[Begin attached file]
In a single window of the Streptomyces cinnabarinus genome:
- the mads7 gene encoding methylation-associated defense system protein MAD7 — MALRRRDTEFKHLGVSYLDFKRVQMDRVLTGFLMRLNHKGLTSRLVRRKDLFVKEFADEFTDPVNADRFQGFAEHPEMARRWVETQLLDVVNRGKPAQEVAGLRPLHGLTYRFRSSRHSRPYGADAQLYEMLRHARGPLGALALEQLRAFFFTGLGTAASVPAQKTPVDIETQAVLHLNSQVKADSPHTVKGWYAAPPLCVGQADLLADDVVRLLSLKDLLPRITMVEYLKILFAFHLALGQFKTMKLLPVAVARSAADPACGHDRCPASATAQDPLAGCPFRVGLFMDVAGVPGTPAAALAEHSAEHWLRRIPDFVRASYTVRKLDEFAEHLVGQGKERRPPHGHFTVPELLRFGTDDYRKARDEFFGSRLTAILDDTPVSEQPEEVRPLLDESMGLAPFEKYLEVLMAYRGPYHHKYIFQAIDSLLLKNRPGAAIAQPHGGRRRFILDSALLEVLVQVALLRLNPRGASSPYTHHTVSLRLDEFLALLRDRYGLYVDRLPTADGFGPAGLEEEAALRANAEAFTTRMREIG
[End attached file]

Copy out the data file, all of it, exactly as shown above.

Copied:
In a single window of the Streptomyces cinnabarinus genome:
- the mads7 gene encoding methylation-associated defense system protein MAD7 — MALRRRDTEFKHLGVSYLDFKRVQMDRVLTGFLMRLNHKGLTSRLVRRKDLFVKEFADEFTDPVNADRFQGFAEHPEMARRWVETQLLDVVNRGKPAQEVAGLRPLHGLTYRFRSSRHSRPYGADAQLYEMLRHARGPLGALALEQLRAFFFTGLGTAASVPAQKTPVDIETQAVLHLNSQVKADSPHTVKGWYAAPPLCVGQADLLADDVVRLLSLKDLLPRITMVEYLKILFAFHLALGQFKTMKLLPVAVARSAADPACGHDRCPASATAQDPLAGCPFRVGLFMDVAGVPGTPAAALAEHSAEHWLRRIPDFVRASYTVRKLDEFAEHLVGQGKERRPPHGHFTVPELLRFGTDDYRKARDEFFGSRLTAILDDTPVSEQPEEVRPLLDESMGLAPFEKYLEVLMAYRGPYHHKYIFQAIDSLLLKNRPGAAIAQPHGGRRRFILDSALLEVLVQVALLRLNPRGASSPYTHHTVSLRLDEFLALLRDRYGLYVDRLPTADGFGPAGLEEEAALRANAEAFTTRMREIG